Mrs. Doyle visits Plymouth schools

Wisconsin's first lady, Jessica Doyle, visited two Plymouth schools last week, bearing gifts and talking to students about the importance of books.

Her first stop was at Riverview Middle School, for an assembly with the school's fifth-graders.

As one student correctly noted, she came to Riverview to recognize fifth-grader Skyler Gosse, who won the previous week's Where in Wisconsin Is Jessica Doyle? contest.

In the weekly contest, launched in 2003, Doyle presents three clues about a mystery city on the Web site

Students, working on their own or with their classrooms, can submit their answers via the Web site. They are encouraged to do research to find the correct answer.

Two winners are chosen randomly each week from among the correct responses (one from the fourth and fifth grades, and one from the sixth through eighth grades).

Doyle said Skyler's was one of 1,000 entries received that week, 900 of which were correct.

“So she's not only smart, she's also lucky,” she told the students.

Skyler's luck also brought her an impressive prize package, larger than most, according to Doyle. It included passes to the Burlington Chocolate Fest, a passport to state historic sites, State Fair passes, chocolates and a chocolate cookbook.

Doyle also gave her class a Wisconsin map, a Blue Book and two copies of “The Graveyard Book.”

Skyler, the daughter of Penny Gosse and the late John Gosse, is in Josh Batzner's class, which plays the game every week. They research the clues as a class, then submit the answer under a couple of students’ names.

Doyle also took many questions from the students, who wanted to know everything from where she lives (the governor's mansion in Madison) to how long she's been married (44 years in December) to who she and her husband will endorse for governor (it is too early in the campaign to tell).

Students also asked about her responsibilities as first lady, a position she has held since 2003. Her primary role is to help the governor, she said. Education is important to him, but he can't get to many schools. So she will go home and tell him about her visit to Plymouth and the questions students asked, so he can make good decisions.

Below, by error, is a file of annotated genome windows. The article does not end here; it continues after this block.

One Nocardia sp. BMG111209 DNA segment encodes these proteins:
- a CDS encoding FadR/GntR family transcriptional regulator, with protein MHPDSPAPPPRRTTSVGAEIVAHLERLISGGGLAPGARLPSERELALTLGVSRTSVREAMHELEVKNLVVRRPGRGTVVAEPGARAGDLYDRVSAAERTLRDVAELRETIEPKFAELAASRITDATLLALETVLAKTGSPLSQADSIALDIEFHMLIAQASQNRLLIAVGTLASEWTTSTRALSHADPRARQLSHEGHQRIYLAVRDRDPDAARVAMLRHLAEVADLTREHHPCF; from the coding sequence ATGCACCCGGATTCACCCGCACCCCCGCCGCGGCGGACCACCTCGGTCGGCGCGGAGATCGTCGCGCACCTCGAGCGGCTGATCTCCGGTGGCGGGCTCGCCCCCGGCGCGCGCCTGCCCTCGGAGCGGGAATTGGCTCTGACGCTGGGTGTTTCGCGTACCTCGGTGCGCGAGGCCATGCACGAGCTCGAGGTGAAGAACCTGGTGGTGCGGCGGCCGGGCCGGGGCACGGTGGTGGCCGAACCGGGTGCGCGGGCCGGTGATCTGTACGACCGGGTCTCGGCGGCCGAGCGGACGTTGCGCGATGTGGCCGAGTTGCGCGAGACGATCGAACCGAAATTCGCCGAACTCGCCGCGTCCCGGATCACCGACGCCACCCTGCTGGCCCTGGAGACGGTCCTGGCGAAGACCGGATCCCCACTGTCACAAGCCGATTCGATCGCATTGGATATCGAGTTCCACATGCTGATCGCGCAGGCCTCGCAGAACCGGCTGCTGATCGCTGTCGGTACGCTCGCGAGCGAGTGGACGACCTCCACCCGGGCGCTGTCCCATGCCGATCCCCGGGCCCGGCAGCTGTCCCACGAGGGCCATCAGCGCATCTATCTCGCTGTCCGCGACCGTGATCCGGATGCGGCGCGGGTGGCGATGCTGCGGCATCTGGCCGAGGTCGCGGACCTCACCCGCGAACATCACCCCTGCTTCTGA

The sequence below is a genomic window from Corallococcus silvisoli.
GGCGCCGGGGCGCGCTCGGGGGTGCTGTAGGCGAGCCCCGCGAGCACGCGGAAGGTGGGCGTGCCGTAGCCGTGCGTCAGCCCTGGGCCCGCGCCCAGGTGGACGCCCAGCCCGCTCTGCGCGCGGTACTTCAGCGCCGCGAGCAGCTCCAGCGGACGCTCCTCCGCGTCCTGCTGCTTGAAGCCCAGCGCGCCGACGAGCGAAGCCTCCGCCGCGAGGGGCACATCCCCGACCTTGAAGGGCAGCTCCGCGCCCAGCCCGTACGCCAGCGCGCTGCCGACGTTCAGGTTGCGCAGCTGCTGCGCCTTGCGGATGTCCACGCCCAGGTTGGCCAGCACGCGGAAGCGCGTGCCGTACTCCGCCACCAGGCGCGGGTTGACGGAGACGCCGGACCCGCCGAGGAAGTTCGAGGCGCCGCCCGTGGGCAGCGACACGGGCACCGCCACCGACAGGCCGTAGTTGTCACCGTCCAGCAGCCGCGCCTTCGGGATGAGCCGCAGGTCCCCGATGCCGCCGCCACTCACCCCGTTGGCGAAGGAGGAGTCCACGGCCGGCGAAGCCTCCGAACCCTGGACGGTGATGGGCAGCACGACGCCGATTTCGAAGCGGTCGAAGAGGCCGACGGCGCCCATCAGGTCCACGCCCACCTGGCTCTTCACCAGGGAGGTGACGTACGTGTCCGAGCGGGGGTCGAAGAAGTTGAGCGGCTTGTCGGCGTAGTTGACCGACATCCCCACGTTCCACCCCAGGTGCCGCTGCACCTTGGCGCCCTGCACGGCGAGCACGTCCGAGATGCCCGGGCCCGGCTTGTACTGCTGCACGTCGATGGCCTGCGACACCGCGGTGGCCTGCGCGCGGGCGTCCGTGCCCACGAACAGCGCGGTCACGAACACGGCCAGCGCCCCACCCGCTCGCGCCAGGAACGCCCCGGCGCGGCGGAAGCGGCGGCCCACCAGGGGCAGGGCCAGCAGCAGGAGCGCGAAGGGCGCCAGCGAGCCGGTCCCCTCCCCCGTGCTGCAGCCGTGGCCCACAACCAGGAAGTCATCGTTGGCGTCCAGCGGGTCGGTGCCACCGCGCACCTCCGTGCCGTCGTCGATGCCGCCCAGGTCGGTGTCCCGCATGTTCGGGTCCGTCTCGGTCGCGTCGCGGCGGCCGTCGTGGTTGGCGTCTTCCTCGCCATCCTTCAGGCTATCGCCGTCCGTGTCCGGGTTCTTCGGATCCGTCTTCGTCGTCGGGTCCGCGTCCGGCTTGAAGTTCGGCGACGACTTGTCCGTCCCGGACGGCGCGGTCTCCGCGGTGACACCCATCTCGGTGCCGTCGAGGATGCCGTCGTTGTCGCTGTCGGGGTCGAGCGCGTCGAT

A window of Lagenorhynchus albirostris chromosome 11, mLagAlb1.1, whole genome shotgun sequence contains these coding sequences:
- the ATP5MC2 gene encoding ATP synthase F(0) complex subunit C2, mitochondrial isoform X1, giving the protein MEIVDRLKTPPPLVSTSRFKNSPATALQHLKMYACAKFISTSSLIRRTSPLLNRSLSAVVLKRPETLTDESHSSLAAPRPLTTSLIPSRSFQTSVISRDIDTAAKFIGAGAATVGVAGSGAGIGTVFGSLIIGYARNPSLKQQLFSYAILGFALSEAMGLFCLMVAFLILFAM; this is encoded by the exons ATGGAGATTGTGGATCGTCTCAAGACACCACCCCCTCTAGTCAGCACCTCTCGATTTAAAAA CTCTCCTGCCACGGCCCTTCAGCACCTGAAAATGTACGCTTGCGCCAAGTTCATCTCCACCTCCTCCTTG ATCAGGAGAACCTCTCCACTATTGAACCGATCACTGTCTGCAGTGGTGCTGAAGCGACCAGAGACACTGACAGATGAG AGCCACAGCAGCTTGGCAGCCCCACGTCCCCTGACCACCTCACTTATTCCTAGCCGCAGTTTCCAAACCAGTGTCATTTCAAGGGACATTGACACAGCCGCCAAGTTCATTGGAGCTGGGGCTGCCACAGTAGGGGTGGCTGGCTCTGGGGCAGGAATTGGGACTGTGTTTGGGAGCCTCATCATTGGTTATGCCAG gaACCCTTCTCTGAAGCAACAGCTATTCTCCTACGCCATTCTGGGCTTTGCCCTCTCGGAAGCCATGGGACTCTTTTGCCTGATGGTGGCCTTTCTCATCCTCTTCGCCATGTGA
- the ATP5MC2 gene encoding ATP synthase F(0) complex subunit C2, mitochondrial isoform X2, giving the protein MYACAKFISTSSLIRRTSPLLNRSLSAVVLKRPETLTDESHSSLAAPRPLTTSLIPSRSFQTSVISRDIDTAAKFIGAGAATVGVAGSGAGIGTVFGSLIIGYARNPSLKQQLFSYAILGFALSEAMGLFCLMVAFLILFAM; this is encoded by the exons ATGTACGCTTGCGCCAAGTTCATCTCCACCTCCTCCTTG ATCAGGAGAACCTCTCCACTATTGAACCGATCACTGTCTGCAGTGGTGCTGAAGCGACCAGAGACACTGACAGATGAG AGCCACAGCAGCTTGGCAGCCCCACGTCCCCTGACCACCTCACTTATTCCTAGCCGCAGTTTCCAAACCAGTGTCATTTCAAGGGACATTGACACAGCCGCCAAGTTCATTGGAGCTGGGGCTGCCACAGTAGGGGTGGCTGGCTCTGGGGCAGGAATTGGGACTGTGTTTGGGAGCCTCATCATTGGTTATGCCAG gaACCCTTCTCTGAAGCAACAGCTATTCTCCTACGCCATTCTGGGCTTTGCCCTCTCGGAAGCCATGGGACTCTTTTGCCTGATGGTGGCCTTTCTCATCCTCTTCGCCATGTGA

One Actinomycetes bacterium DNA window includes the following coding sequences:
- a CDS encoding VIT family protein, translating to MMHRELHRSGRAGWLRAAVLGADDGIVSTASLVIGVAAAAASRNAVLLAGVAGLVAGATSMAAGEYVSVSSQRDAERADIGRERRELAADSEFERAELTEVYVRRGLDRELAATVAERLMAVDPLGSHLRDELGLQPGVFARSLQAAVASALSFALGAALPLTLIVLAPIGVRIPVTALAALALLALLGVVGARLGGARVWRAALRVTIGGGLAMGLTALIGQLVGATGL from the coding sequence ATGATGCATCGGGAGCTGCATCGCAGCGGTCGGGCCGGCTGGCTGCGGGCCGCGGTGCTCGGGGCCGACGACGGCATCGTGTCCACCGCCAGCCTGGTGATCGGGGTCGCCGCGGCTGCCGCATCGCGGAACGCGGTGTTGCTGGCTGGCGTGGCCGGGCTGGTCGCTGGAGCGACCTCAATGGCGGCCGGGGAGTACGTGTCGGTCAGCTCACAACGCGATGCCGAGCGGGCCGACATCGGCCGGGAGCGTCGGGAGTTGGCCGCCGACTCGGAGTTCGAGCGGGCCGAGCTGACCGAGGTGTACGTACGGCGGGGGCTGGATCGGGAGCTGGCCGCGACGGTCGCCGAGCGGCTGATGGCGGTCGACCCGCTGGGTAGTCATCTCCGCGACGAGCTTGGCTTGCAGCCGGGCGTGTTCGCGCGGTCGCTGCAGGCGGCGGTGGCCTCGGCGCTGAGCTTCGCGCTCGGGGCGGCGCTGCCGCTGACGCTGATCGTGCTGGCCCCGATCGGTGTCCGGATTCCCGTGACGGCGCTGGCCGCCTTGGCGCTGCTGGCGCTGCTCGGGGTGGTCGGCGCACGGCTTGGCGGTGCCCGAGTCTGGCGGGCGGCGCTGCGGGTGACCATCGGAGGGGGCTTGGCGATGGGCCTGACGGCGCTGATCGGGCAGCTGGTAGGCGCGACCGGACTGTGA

In response to a question about the “nonbeneficial” parts of her job, Doyle said she would like more downtime as a family. “I never thought being a governor's wife would be so busy," she said.

The most enjoyable part of her job, she said, is visiting with students. The most important part is speaking up for schools, she said.

Doyle also explained the Wisconsin Covenant, a pledge students can sign in the eighth grade. Those who graduate from high school with a B average, take classes to prepare them for higher education and are good citizens are guaranteed a place in a Wisconsin technical school, University of Wisconsin school or participating private university.

She encouraged students to begin working on their study habits now, and to consider teaching as a career. “Behind every doctor there are great teachers,” she said.

Traveling with Doyle was Ashley Huibregtse, her personal assistant and last year's Alice in Dairyland — and a Plymouth High School graduate. Ashley also graduated from the University of Wisconsin with degrees in elementary education and communications.

While in town, Doyle also spoke to fourth-graders at Fairview Elementary School. She encouraged them to practice reading regularly at home, just as they would tennis or piano.

“By practicing, I guarantee you'll become a better reader and learn to love reading,” she said.

The secret to reading, Doyle said, is finding a good book. She brought several examples for the school to keep, including “B is for Badger” (“Don't think this is some

baby alphabet book,” she told the students), “Show Way,” “Two Old Potatoes and Me,” and “Amelia and Eleanor Go for a Ride.”

She also told the students about her book club, Read On Wisconsin! Each month, a new book is selected in each of five age ranges and announced on the Web site The site also features three discussion questions for each book, and students can post their answers online.

“The important thing is not so much what you're reading but that you're thinking about what you read,” Doyle told the students.

Breakout: Are you smarter than a fifth-grader?

These were the clues Skyler Gosse used to discover the mystery city. Do you know what it is?

Clue 1) This week’s mystery city is fondly known as “Chocolate City, U.S.A” due to the Nestle factory built in 1965.

Clue 2) Dallas Cowboys star quarterback Tony Romo moved to this Wisconsin city when he was two years old. Clue 3) This city is located in Racine County and is about 30 miles west of Lake Michigan. Answer: Burlington

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